The next time you wonder if you should say what you’re thinking, remember Molly Ivins, the newspaper columnist who made a career doing it.
Few men in politics have been admired by both sides of the aisle. Former Secretary of State Colin Powell is one such man. In his memoir, It Worked for Me: In Life and Leadership, he offers up rules to live by:
The former president of South Africa who ended apartheid there, Nelson Mandela, has an African first name, Rolihlahla, which translates literally as “pulling down a tree branch.” What that actually means is “troublemaker.” Mandela’s life means many more things: warrior, activist and statesman. Here are his rules of leadership.
Think the economy is bad now? Here’s how things stood in 1933: The jobless rate in America hit 25%. Business investment choked. Banks defaulted. Totalitarianism swept the globe. FDR—according to his critics—appeared vain, insincere, a liar and, generally, not a nice guy. So, how did he restore faith in the U.S. economy?
Former Chilean president Michelle Bachelet hit a few bumps early in her term, but went on to reach Chile’s highest-ever approval rating. Even while she was president, she was being recruited to lead what would become a new initiative by the United Nations. U.N. Women would be the first high-profile international agency dedicated to gender.
Understanding the distinction between power and leadership—how leaders use power to accomplish things—is the work of historian Robert Caro. In his books on President Lyndon Johnson, Caro shows that power doesn’t corrupt so much as it reveals: When you amass enough power, it reveals what you’ve really wanted all along.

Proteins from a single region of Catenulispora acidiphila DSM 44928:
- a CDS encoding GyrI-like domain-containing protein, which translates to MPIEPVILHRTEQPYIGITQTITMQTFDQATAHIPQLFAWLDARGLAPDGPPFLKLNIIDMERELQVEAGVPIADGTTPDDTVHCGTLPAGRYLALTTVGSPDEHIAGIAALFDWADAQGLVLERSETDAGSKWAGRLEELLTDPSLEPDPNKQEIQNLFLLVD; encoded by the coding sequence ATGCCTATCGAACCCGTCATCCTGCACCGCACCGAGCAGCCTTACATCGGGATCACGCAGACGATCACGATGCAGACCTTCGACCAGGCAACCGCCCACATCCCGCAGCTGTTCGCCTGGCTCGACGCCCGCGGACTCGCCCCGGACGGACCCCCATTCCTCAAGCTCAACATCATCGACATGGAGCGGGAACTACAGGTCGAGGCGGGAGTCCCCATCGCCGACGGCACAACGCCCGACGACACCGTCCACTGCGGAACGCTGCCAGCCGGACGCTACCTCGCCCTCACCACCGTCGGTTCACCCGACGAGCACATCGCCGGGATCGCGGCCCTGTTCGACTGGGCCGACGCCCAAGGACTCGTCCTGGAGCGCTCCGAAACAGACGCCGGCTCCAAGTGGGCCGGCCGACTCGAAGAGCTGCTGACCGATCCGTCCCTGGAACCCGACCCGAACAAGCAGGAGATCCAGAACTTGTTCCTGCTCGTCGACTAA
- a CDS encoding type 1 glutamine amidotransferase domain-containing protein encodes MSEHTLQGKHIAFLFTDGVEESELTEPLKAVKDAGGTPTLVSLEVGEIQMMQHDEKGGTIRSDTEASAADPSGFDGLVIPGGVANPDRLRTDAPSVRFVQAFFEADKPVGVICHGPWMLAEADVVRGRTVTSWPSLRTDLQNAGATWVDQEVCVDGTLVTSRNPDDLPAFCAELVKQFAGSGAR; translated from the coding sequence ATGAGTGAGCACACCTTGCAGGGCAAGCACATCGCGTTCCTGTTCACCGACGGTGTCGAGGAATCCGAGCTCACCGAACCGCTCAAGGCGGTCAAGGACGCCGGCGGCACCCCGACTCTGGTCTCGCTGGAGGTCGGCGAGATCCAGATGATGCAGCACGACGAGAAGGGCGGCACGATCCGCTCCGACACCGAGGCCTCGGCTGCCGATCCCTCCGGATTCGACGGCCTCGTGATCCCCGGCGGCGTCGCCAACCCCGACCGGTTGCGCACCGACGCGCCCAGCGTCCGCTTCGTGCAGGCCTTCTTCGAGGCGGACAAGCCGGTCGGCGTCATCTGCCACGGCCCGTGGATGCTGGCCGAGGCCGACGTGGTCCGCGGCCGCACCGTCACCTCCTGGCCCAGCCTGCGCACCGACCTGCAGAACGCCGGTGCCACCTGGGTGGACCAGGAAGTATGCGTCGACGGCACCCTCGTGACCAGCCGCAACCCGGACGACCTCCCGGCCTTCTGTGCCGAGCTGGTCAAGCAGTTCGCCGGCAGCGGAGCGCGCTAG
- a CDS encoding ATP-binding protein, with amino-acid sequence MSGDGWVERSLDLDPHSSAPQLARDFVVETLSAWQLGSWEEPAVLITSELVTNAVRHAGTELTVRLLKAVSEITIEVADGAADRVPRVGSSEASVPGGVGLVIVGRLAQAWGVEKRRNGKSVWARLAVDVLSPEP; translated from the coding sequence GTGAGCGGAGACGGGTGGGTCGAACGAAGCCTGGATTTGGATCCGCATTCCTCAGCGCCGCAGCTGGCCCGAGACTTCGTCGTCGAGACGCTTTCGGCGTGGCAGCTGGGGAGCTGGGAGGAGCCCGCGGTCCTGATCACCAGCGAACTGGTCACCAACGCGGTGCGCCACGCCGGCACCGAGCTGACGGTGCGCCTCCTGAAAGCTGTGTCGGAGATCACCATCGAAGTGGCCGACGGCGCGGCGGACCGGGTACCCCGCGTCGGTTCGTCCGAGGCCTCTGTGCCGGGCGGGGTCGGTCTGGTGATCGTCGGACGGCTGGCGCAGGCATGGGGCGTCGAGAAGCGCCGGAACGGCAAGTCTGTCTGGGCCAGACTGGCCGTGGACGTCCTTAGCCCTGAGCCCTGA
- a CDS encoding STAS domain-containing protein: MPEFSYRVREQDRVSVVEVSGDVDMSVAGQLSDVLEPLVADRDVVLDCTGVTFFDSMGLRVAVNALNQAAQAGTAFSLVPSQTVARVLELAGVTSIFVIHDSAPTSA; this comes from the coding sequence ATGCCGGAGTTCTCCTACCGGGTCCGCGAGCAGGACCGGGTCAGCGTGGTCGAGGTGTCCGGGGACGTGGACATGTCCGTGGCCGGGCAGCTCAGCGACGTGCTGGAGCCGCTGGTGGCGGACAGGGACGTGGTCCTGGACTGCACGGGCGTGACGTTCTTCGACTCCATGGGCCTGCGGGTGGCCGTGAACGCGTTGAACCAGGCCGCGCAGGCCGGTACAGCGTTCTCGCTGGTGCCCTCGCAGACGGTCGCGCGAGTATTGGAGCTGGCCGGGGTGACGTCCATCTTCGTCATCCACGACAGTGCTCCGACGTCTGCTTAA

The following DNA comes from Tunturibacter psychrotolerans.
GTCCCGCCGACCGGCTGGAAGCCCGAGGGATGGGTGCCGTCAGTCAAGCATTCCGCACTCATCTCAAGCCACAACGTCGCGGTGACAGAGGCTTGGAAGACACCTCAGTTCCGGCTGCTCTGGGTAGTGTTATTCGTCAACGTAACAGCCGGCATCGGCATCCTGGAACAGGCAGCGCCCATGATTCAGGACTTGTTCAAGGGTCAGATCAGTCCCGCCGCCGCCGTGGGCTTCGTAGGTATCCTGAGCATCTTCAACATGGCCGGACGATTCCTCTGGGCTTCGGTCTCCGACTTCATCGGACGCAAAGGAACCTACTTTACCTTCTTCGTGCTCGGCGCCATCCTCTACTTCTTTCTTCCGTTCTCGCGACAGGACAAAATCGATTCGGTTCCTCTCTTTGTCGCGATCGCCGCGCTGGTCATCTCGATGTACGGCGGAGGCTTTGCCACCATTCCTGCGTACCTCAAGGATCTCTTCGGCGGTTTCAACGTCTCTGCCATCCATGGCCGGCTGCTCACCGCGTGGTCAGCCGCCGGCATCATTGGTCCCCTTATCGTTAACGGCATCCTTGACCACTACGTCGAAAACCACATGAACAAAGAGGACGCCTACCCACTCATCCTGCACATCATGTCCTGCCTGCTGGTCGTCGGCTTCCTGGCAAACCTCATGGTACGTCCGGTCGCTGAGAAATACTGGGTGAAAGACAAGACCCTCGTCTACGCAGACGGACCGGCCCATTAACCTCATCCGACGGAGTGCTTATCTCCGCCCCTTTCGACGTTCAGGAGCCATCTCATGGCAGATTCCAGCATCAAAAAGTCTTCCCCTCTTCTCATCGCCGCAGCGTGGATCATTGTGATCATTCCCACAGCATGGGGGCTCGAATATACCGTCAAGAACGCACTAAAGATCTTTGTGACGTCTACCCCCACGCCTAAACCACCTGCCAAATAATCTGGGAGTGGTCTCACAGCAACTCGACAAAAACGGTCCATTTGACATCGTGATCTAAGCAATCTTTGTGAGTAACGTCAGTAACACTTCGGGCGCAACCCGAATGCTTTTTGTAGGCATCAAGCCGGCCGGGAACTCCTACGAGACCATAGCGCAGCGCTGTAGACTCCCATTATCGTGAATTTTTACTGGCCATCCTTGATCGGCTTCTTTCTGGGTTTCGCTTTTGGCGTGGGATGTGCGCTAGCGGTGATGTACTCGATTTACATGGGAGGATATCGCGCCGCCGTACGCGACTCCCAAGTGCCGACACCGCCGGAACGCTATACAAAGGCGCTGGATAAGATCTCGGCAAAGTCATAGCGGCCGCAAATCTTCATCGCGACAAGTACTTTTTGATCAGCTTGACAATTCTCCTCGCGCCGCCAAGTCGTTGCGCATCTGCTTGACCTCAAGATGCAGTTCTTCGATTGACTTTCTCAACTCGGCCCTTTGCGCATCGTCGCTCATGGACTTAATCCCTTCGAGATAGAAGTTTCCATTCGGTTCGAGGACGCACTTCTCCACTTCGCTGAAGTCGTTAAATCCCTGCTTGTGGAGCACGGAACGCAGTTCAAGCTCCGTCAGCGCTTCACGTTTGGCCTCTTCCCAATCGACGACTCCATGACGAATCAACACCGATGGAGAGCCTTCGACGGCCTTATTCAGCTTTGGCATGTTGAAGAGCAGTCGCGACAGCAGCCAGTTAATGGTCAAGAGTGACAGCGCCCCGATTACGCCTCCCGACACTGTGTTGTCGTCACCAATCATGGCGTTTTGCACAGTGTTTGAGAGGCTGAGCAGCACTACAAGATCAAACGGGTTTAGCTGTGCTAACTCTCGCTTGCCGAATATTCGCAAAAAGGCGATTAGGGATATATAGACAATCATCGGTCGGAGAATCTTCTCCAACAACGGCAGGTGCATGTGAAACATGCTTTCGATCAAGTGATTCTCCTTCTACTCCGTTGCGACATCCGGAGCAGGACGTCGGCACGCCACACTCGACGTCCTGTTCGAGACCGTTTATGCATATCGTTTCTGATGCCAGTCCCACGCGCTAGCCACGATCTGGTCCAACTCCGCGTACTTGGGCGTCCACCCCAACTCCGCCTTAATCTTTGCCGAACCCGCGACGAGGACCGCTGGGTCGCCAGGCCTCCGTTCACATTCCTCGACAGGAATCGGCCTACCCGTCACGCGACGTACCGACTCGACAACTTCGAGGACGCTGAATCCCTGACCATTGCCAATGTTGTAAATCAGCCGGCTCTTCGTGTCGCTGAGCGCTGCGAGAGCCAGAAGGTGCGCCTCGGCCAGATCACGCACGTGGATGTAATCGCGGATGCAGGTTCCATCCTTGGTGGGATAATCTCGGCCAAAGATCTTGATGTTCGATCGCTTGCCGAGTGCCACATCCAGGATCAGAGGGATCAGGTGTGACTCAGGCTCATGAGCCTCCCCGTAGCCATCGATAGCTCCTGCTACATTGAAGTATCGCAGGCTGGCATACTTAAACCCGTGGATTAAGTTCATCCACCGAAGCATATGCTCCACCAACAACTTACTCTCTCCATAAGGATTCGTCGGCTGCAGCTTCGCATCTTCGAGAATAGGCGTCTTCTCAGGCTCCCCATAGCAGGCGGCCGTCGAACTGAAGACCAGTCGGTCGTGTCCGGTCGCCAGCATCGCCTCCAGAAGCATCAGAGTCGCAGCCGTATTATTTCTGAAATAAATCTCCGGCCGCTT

Aung San Suu Kyi, the Burmese dissident kept under house arrest for 15 years, shows these traits of a leader: She has a vision, is fearless and keeps her enemies close.
John Street learned something about leadership one day in 1981, when he was a member of the Philadelphia City Council. When the council president barred his bill aimed at helping the city’s financially troubled school district, Street seized the stenotype machine, setting off a melee that made national news. He said he learned a lesson that day about diplomacy:
Richard Nixon suffered the stigma of being the only U.S. president forced to resign, and his leadership suffered greatly under the weight of Watergate. But the disgraced president did fire off one flare of good leadership as his administration crashed. Ironically, it ensured the end of his presidency.
On April 4, 1968, presidential candidate Robert F. Kennedy stepped to the microphone in a poor neighborhood in Indianapolis and stunned the crowd with the news that the Rev. Martin Luther King Jr. had been shot and killed. The sheriff had tried to persuade Kennedy to cancel his appearance, saying it was too dangerous to address an African-American crowd. Kennedy refused.